This Isn't Divide and Conquer
Dates2022 - Ongoing
- Location India, India
This Isn’t Divide and Conquer is a project rooted in family history that branches out into a journey, across the 5 states of India that share a border with Pakistan. Trying to investigate how historical events play a part in shaping the Indian landscape.
This Isn’t Divide and Conquer is a project rooted in family history that branches out into a journey, across the 5 states of India that share a border with Pakistan. Using photography, the maker attempts to understand how historical events have played a part in shaping the Indian landscape and the ever-changing identity of its people.
The title of the project has historical connotations. Divide and Conquer is a strategy of the British that pitted religious groups against one another. The hope of employing it was that Indians would be busy fighting amongst one another instead of the Imperial British Rule. It was a tactic that led to one of the largest forced migrations of people ever, 14 million people were displaced, and over 1 million people were killed. A moment of time that defined generations. Leading to 4 India Pakistan wars. Countless other lives to be lost and a deep rooted sense of hatred to exist between these two nations. 76 years later, This tactic is being employed once again by the current right wing government of India. As they have successfully managed to polarise different communities based on religious differences and have gained a stronghold on the land of 1.4 billion people.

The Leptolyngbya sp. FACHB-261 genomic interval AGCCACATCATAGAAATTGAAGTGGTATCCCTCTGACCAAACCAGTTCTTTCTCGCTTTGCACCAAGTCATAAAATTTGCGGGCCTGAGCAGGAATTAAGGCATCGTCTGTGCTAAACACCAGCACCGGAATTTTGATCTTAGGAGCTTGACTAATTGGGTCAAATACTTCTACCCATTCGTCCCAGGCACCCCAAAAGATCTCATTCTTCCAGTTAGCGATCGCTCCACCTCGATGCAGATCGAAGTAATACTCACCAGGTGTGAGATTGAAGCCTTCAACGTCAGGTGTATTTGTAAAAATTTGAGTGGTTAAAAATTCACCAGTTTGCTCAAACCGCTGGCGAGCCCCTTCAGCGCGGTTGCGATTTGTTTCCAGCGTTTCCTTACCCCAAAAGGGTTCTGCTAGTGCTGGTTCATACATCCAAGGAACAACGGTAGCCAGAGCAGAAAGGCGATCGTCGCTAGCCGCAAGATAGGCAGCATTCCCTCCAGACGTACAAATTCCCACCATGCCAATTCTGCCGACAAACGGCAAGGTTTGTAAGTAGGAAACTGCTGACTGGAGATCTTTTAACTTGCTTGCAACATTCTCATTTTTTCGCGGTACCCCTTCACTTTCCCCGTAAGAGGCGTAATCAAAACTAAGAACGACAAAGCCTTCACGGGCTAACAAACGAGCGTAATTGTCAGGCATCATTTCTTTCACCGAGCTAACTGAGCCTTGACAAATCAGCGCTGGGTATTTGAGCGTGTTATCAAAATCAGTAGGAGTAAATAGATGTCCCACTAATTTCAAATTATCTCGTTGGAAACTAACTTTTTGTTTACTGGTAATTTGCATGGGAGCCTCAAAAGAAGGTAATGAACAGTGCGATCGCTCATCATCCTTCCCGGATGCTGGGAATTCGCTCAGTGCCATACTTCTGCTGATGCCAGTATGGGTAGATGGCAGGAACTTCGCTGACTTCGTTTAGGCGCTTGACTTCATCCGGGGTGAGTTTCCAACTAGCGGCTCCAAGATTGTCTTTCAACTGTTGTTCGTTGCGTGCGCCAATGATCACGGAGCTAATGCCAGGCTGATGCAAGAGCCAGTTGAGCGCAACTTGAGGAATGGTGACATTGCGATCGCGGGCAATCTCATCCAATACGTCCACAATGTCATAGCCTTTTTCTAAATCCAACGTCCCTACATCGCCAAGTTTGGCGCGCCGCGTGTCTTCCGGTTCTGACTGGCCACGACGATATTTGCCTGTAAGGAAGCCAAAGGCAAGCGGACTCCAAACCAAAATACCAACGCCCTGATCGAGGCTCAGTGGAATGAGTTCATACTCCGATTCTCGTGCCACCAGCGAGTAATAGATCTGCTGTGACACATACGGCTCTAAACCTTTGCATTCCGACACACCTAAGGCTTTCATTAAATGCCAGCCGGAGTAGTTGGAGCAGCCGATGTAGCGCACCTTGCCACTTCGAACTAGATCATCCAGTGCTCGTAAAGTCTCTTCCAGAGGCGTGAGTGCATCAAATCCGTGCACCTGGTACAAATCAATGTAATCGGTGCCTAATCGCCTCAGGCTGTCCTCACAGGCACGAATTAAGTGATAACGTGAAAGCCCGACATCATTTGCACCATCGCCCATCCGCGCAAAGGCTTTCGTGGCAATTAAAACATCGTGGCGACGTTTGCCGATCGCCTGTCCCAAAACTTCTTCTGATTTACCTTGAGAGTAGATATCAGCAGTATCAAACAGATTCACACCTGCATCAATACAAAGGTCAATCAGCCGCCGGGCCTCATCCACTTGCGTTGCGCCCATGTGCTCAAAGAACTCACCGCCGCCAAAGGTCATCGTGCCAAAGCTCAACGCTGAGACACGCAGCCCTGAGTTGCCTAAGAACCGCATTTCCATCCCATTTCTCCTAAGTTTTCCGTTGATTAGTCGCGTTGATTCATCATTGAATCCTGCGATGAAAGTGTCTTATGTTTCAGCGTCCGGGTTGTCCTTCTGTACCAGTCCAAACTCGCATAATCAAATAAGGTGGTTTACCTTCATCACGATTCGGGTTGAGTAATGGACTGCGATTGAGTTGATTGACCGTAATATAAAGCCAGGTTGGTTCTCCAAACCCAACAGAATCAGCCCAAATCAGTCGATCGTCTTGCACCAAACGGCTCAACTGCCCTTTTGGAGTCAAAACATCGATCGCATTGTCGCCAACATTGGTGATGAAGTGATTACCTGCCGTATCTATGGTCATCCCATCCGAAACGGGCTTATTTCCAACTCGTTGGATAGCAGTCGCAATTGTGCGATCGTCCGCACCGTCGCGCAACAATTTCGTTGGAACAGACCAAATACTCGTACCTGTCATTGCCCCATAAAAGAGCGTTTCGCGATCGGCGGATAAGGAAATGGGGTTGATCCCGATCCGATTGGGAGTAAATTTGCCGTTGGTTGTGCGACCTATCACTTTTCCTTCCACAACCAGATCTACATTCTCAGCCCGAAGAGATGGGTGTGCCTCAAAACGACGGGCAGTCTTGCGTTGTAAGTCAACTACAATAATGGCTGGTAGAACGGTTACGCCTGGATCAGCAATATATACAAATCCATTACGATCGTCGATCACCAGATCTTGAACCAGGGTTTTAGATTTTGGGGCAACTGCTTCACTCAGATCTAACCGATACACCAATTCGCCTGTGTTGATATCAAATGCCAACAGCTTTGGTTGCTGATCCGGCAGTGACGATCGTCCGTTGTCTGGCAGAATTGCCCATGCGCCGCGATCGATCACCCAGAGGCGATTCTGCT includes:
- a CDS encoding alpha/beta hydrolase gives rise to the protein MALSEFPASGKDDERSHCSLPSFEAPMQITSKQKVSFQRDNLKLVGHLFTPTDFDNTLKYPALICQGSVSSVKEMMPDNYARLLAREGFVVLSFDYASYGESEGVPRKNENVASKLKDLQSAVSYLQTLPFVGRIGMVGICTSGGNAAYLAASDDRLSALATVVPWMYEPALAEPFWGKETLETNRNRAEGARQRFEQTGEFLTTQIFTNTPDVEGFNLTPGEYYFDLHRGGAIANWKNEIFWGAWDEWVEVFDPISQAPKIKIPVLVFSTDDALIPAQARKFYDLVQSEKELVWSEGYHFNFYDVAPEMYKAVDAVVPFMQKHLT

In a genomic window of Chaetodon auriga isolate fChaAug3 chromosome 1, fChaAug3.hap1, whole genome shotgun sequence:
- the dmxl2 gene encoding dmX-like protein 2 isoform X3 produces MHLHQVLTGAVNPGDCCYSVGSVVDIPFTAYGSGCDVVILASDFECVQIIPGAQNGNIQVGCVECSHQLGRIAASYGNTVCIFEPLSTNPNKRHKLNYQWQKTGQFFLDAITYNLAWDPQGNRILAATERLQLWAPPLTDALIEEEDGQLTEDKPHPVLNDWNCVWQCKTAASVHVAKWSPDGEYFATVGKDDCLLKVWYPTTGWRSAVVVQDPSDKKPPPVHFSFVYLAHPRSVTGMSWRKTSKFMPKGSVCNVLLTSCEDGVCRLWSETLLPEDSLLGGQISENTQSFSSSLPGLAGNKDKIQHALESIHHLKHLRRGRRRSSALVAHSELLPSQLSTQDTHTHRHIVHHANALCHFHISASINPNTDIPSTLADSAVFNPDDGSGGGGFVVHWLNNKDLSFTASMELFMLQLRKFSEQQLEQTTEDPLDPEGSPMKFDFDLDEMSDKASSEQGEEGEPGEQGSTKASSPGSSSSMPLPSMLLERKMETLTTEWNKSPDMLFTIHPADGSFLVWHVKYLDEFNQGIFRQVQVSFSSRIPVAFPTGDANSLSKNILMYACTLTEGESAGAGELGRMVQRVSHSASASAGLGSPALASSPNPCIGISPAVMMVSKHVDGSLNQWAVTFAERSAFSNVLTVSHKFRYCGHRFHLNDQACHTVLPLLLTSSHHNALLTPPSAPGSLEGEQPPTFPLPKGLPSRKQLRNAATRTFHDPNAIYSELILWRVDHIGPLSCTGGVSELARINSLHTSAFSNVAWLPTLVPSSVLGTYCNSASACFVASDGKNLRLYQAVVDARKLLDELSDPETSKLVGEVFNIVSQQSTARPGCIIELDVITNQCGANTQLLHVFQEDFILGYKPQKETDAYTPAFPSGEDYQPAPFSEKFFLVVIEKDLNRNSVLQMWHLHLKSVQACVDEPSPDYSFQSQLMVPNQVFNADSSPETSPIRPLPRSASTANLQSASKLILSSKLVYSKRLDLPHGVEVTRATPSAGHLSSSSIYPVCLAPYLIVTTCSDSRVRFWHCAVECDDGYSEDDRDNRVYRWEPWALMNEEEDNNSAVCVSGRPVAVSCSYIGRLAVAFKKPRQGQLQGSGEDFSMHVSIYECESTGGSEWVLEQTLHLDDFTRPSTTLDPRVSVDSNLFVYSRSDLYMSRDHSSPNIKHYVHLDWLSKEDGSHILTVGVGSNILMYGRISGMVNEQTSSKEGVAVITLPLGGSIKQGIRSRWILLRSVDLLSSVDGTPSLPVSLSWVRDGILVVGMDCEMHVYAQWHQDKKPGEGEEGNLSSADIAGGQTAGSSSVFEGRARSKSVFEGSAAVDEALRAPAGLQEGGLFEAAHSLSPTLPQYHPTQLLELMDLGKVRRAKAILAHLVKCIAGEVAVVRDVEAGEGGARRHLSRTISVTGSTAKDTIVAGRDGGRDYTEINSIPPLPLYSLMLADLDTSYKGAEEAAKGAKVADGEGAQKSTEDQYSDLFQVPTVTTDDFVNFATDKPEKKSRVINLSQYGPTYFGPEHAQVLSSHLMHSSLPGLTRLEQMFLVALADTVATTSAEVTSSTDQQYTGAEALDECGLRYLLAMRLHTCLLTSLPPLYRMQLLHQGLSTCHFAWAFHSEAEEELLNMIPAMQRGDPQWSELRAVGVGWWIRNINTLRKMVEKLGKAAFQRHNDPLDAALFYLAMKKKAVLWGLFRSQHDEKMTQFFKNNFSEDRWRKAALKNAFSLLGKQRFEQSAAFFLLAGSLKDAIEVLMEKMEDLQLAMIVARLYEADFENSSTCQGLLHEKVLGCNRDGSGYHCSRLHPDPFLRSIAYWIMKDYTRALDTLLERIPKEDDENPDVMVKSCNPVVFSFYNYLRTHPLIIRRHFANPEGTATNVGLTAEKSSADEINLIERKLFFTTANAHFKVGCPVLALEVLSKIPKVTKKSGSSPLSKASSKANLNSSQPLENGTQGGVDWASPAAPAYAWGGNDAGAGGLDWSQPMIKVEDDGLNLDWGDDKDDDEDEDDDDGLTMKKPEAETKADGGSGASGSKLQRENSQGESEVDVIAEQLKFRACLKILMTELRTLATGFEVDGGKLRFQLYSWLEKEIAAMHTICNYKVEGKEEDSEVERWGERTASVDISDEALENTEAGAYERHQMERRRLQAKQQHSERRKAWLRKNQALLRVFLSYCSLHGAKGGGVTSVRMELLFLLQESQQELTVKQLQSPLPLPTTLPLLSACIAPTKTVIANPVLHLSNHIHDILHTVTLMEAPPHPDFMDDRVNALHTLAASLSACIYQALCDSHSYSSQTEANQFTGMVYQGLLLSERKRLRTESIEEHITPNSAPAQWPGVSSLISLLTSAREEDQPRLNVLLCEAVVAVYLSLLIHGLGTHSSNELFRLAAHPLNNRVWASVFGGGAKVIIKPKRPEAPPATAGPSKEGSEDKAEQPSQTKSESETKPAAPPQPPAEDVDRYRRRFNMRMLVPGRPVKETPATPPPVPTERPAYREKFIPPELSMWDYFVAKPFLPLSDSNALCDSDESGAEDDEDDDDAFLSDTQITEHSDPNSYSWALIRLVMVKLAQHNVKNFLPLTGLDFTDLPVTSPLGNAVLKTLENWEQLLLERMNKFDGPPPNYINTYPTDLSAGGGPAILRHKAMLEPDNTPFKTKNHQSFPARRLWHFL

Majority of families in North India has their own story that deals with the partition. The project aims to act as a vessel for the people to share their own stories. The border is what separates us; it is where history is embedded. History that defines the identity of the land I come from, the land where I lost my grandfather. The hastily drawn line by the British separated cities, villages, and families. My paternal grandfather was a part of the Indian Armed Forces, the road to which was from the Indian Military College, formerly called the Royal Indian Military College, where he ate, drank, grew alongside Pakistani Army Officials. However after 1947 they would be face to face against one another in 4 wars. Whilst both my maternal grandparents migrated to India in 1947
In a time of politic division leading to polarisation of the population, the project focuses on similarities rather than differences. Aiming to provide a platform for reflection and dialogue.